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Small Developers: Minimizing Risks in Large Productions - Part I
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Small Developers: Minimizing Risks in Large Productions - Part I


November 3, 2009 Article Start Previous Page 4 of 4
 

4. Team Risks

One of the biggest risks for most small teams is team structure. Teams at large companies can easily reach over a hundred people, while really small iPhone or casual teams can be fewer than five people. Some teams have most everyone working on the project on staff at the developer, while others rely on people from other internal teams, external teams, outsourcing companies and consultants to help them.

No matter how you structure a team, there can be short- and long-term risks associated with your decision. Larger teams cost more money to maintain each month, and thus typically require more projects to keep them busy and cost effective. However, large internal teams can allow you to hire much better talent and increase the quality of your products.

Outside team members might be able to be chosen, or may be forced on you, so you need to evaluate the risks of using outside help, along with the benefits of possibly reduced costs and overhead to the project and company.

So, no matter how you decide to structure your team, you need to take a look at the risks associated with your team, both short and long term.

Staffing Risks

Hiring the wrong people, not being able to hire who you need, key people leaving, or other staffing problems can also lead to major risks in your project. Even though there is a lot of available talent out there right now, this doesn't mean finding qualified help is easy.

You may find dozens or hundreds of candidates who are qualified for some positions and only a few who are truly qualified for others. By the time you find the right people, get them hired, relocated and settled in, you may have spent months of time you didn't account for. Many teams fail to account for how hard, long, and costly hiring can be.

If you are pushing some people too hard, will they break? Losing key staff at any time can be costly or devastating to the project. You need to evaluate everyone on the project, and understand what would happen if they left or couldn't work anymore.

In some cases, you may need to require some team members to document certain processes, techniques or knowledge for others to learn from, or train up either a backup or possible replacement. You should avoid having any absolutely critical knowledge in a single person. This will also allow that person to go on vacation and not get completely slammed if something goes wrong.

So, to mitigate staffing risks, make sure you start hiring early, make sure your team is happy and not crunching (either at all or too hard), and that knowledge is documented and spread around to secondary people whenever possible.

Work for Hire Risks

Besides outsourcing, there is work for hire. This can be a general blanket for using anyone on a project which is outside your core team. This might include hiring outside designers, programmers, sound designers and much more.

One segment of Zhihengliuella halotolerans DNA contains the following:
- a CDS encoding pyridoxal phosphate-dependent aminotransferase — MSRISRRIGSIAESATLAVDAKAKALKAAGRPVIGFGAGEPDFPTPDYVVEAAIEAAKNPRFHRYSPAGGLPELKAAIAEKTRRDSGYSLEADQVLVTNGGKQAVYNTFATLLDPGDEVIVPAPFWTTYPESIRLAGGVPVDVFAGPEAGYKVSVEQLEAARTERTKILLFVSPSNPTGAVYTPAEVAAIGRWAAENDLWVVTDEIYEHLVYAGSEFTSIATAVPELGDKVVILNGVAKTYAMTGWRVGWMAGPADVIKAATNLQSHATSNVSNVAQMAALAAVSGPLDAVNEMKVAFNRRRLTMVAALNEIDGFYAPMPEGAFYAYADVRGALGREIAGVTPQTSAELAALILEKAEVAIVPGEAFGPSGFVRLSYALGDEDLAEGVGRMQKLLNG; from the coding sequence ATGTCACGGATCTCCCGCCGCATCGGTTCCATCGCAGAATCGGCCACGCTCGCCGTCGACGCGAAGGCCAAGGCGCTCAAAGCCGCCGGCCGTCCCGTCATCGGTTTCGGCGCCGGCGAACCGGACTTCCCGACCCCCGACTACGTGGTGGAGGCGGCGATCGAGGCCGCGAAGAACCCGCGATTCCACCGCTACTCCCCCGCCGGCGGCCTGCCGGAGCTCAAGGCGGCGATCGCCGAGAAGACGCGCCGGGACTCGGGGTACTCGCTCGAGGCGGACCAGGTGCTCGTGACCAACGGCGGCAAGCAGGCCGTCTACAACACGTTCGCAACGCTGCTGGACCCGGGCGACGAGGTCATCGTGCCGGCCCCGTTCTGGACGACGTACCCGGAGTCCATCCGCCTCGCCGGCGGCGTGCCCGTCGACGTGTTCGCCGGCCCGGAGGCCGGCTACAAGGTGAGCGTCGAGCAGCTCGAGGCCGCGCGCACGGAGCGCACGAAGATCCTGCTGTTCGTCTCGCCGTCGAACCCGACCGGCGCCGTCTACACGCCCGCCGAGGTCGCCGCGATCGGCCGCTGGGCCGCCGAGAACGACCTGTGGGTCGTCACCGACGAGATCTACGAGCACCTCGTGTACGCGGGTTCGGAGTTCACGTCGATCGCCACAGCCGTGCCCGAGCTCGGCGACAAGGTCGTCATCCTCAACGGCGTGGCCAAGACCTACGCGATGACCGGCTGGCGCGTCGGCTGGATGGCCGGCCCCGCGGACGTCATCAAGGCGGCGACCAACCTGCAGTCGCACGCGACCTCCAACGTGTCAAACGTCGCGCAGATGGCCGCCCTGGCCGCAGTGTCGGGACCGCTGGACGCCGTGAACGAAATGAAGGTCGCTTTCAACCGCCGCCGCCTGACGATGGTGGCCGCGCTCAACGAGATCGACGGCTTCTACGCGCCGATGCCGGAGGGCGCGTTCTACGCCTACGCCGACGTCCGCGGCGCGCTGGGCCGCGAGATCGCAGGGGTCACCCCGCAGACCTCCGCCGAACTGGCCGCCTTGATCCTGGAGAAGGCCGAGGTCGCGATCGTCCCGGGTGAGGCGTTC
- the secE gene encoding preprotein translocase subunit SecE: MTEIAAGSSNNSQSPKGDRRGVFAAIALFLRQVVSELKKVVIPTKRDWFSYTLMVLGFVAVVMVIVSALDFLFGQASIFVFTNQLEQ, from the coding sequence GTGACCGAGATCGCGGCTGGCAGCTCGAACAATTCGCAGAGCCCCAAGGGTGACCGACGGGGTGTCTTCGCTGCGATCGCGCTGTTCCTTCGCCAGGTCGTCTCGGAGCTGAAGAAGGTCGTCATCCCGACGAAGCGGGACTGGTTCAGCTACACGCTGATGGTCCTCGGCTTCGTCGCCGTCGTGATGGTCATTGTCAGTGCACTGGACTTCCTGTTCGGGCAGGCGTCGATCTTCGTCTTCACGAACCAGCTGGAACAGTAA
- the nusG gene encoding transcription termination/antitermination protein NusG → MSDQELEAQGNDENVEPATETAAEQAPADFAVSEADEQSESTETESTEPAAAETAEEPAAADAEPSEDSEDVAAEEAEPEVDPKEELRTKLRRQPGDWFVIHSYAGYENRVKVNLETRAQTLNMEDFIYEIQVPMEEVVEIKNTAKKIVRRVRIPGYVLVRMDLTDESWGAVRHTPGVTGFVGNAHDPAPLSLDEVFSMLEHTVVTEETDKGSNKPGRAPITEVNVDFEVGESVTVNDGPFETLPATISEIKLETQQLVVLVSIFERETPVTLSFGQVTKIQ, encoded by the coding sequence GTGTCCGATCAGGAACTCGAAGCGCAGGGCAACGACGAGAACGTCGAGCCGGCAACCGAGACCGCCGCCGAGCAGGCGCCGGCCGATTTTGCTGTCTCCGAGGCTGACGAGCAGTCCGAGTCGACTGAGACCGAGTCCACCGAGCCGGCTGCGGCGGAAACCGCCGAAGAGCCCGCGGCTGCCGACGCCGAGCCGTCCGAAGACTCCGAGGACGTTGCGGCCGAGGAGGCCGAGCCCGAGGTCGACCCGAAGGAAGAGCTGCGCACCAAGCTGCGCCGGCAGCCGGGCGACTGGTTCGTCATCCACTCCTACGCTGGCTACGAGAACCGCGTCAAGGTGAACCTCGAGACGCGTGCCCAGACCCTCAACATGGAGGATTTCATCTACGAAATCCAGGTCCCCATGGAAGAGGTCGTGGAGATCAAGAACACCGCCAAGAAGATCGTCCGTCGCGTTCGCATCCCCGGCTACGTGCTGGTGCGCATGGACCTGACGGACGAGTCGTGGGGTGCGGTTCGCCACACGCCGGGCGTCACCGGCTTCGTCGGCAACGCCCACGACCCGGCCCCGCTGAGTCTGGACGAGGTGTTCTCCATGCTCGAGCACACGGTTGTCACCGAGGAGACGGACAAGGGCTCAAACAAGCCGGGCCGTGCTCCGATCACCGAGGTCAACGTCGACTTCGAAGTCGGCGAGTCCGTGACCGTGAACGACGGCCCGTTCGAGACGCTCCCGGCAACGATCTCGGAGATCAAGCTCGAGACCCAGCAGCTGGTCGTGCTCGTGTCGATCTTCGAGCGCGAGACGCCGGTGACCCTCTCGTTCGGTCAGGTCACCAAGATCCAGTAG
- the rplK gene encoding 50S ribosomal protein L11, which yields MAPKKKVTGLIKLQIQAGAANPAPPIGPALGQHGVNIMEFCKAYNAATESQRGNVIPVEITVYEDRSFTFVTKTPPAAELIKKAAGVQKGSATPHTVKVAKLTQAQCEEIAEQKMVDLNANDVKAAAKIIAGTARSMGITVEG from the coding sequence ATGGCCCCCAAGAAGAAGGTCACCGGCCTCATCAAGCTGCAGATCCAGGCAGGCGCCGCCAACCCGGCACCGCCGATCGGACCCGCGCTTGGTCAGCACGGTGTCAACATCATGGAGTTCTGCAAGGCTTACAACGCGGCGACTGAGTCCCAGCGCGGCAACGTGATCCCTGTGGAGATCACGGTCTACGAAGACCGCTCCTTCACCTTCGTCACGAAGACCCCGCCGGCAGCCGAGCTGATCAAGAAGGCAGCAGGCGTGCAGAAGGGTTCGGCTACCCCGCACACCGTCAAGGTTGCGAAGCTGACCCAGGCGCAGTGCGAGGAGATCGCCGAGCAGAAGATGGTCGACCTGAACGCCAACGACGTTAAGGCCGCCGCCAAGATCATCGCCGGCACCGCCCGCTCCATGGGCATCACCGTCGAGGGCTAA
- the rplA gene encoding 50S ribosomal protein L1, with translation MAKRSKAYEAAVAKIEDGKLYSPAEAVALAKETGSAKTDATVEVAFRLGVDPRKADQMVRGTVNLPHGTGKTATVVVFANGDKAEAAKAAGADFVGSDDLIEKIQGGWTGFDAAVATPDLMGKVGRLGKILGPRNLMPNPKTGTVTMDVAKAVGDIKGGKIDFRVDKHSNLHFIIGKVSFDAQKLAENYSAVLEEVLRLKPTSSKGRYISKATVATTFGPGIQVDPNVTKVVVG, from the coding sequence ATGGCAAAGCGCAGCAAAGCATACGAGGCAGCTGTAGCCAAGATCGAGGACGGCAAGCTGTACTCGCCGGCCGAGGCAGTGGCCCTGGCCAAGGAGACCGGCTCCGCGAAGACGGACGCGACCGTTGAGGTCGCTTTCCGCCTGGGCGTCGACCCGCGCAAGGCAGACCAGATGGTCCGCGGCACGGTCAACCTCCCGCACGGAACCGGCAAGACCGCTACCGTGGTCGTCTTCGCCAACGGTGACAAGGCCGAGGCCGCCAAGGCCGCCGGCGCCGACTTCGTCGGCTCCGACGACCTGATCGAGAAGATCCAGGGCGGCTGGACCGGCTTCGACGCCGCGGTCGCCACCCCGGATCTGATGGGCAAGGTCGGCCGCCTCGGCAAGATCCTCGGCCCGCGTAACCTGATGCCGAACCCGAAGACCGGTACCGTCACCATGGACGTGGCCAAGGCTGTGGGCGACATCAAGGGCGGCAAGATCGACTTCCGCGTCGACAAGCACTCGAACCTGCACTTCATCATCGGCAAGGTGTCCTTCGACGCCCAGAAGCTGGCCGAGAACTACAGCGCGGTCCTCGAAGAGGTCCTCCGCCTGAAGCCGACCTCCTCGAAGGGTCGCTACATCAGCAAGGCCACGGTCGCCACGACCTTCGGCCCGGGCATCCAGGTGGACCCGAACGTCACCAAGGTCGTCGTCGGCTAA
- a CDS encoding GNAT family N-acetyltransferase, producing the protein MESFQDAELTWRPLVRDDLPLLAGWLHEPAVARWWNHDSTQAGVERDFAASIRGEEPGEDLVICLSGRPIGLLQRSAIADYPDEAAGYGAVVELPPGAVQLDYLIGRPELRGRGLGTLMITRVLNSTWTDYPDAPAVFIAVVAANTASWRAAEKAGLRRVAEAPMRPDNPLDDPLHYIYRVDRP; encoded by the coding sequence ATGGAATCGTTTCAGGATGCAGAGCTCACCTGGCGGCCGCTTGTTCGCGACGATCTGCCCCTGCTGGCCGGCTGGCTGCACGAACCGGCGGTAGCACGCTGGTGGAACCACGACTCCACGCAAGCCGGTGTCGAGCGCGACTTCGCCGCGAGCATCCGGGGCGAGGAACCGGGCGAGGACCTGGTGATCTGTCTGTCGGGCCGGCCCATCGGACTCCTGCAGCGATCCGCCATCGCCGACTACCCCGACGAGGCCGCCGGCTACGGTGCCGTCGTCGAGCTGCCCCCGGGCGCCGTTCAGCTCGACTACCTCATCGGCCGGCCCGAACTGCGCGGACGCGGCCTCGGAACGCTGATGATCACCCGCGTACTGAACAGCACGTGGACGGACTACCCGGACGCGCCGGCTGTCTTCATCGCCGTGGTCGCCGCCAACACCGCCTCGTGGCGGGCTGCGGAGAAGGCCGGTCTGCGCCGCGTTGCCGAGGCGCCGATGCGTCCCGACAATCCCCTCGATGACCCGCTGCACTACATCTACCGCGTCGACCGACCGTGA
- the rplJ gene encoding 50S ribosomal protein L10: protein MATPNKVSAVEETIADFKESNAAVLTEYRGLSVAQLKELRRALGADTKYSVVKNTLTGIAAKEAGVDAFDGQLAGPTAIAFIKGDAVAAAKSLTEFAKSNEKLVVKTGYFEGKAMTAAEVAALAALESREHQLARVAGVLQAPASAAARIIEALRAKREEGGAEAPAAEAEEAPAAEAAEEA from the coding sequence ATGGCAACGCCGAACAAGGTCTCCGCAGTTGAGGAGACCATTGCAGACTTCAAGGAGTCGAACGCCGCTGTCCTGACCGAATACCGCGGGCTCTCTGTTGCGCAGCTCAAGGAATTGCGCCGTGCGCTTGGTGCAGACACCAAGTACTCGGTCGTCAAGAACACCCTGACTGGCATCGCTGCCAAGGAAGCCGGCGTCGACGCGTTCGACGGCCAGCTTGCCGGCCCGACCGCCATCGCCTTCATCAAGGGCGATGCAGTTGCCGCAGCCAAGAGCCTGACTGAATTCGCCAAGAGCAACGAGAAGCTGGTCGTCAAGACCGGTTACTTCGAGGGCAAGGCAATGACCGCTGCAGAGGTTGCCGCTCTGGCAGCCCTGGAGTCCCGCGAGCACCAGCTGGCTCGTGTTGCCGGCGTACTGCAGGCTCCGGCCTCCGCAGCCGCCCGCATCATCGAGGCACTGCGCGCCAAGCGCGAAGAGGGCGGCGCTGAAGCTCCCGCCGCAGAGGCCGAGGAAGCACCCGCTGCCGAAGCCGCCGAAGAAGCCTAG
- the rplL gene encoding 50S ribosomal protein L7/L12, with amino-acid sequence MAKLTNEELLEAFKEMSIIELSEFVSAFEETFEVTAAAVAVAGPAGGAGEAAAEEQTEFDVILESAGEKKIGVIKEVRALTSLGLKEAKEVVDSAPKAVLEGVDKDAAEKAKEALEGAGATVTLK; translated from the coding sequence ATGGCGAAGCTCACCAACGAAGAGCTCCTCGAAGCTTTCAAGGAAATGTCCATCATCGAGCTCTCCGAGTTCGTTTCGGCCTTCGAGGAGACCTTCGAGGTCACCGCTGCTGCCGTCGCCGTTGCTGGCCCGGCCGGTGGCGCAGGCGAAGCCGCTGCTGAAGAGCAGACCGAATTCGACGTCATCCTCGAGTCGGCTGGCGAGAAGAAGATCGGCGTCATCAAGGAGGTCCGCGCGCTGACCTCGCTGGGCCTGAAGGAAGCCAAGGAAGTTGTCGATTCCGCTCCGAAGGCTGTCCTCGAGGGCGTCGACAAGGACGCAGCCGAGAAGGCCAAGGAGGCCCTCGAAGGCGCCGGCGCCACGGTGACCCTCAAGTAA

The term "work for hire" is usually used in reference to hiring a full team, but could also be applied to using contractors. In some cases, an entire company may be hired to do some aspect of the project for you, whether it is a full port of the game to another platform, to doing an entire game mode (like multiplayer) for your team.

As with using any outside company, there are always inherent risks. Just like in outsourcing, you never know what the company is going to do. You need to vet the companies and people you work with and make sure they have a good reputation and won't leave you hanging or do poor work. It's important to understand what each team could do to the project if they fail.

Also, it's important to stay on top of the developers or contractors and make sure they are adequately making their deadlines. Some teams like to promise you their best team or people, and then can end up giving you different people, or putting the people which are supposed to be on your project also onto other projects, reducing their quality.

It's impossible to mitigate all risks associate with using outside help. The best thing you can do is make sure they are on very regular milestones, and that you constantly communicate with them, as well as visit them whenever possible.

Moving on to Part II

In this first part of the article, the risks covered are more general and broad to the project and company. In Part II, I will talk more about specific risks which affect the different teams on the project during production. In Small Developers: Minimizing Risks in Large Productions - Part II, I will also go into more detail about how to avoid risks and how to not let them happen in the first place.

If you found this useful, and haven't read my first article on Globalizing Production for the Future, I would highly recommend giving it a read, as it also talks a lot about how to structure your team and projects to minimize the risks in large scale game productions.

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Title photo by Toshiyuki Imai, used under Creative Commons license.


Article Start Previous Page 4 of 4

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